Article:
Over nine million Android devices infected by info-stealing trojan

Discussion in 'Headline News' started by RickAgresta, Nov 24, 2021.

  1. RickAgresta

    RickAgresta General Peanut, leader of the Peanutty Forces

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    A large-scale malware campaign on Huawei's AppGallery has led to approximately 9,300,000 installs of Android trojans masquerading as over 190 different apps.

    The trojan is detected by Dr.Web as 'Android.Cynos.7.origin' and is a modified version of the Cynos malware designed to collect sensitive user data.

    The discovery and report come from researchers at Dr. Web AV, who notified Huawei and helped them remove the identified apps from their store.

    However, those who installed the apps on their devices will still have to remove them from their Android devices manually.

    Trojan disguised as game apps
    The threat actors hid their malware in Android apps pretending to be simulators, platformers, arcades, RTS strategy, and shooting games for Russian-speaking, Chinese, or international (English) users.

    As they all offered the advertised functionality, users were unlikely to remove them if they enjoyed the game.

    The list of the Cynos malware apps is too extensive to share here, but some notable examples that stand out due to having a large number of installations are listed below:

    • 快点躲起来 (Hurry up and hide) – 2,000,000
    • Cat adventures – 427,000
    • Drive school simulator – 142,000

    One of the trojanized apps.
    Source: Dr. Web
    Since it's impractical to compare your list of installed apps to the full list of 190 malicious apps, the more straightforward solution would be to run an AV tool that can detect Cynos trojans and their variants.

    Powerful malware
    The functionality of this Cynos trojan variant can perform various malicious activities, including spying on SMS texts and downloading and installing other payloads.

    "The Android.Cynos.7.origin is one of the modifications of the Cynos program module. This module can be integrated into Android apps to monetize them. This platform has been known since at least 2014," explained Doctor Web malware analysts in their report.

    "Some of its versions have quite aggressive functionality: they send premium SMS, intercept incoming SMS, download and launch extra modules, and download and install other apps."

    "The main functionality of the version discovered by our malware analysts is collecting the information about users and their devices and displaying ads."

    The aggressive nature of the trojan becomes apparent right from the installation phase when it asks for permission to perform activities that are not generally associated with a game, such as making phone calls or detecting users' locations.

    Link:
    Over nine million Android devices infected by info-stealing trojan (bleepingcomputer.com)
     
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  2. Hook

    Hook Have keyboard, will travel

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    I take it that this warning only applies to the Huawei app store. What a surprise. :vbrolleyes:
     
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  3. RickAgresta

    RickAgresta General Peanut, leader of the Peanutty Forces

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    for that specific instance of malware, yes; the Play store has recently (about 6 weeks ago) had its own issue:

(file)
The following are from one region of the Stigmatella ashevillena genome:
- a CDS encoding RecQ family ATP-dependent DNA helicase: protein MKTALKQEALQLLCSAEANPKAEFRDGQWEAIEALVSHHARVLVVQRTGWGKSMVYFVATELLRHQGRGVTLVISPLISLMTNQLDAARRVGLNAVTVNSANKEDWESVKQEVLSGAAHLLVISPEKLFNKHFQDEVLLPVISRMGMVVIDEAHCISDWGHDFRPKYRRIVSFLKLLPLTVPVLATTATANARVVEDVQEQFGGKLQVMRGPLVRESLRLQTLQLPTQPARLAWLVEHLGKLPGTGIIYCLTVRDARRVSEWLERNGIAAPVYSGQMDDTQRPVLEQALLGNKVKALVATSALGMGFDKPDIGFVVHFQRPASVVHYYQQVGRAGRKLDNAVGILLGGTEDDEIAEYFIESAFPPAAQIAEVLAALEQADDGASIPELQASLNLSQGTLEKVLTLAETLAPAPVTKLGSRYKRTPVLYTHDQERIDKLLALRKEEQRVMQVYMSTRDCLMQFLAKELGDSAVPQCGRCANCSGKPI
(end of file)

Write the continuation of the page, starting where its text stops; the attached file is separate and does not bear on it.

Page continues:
Photo editor Android app STILL sitting on Google Play store is malware
    12-Oct-2021
    Note: The app was shortly removed after BleepingComputer reported it to Google via Play store.

    An Android app sitting on the Google Play store touts itself to be a photo editor app. But, it contains code that steals the user's Facebook credentials to potentially run ad campaigns on the user's behalf, with their payment information.
    The app is called "Blender Photo Editor-Easy Photo Background Editor" and has been installed over 5,000 times to date.

    Last week, similar malicious apps with over 500,000 installs were also found on the Play Store.

    "Log in" with Facebook does more than just login
    Like many Android apps, the "Blender Photo Editor-Easy Photo Background Editor" app comes with the sign-in with Facebook functionality. Except, it also makes use of your Facebook credentials to do some fishy stuff.

    Tatyana Shishkova, an Android Malware Analyst at Kaspersky, discovered the "trojan" app this week which is still available on the Google Play store, at the time of writing.
    The app contains malicious code, identical to what was found in similar "photo editor" apps last week by Maxime Ingrao, a security researcher at mobile payments cybersecurity firm Evina.

    These Android apps require Android users to sign in via their Facebook account to access the app, but then silently collect the credentials via encrypted JavaScript commands hidden within the app.

    The apps then make requests to the Facebook Graph API to peek into the user's Facebook account and look for any ad campaigns and stored payment information.

    The malware, according to Ingrao, "is very interested in the advertising campaigns you might have done and if you have a registered credit card." This would allow the attacker behind these apps to create their own ad campaigns via the user's Facebook credentials, and linked payment information.

    Identical apps installed over 500,000 times
    Ingrao had previously discovered similar malicious apps called "Magic Photo Lab - Photo Editor" and "Pix Photo Motion Edit 2021" with the latter scoring over 500,000 installs.

    Link to article:
    Photo editor Android app STILL sitting on Google Play store is malware (bleepingcomputer.com)
     
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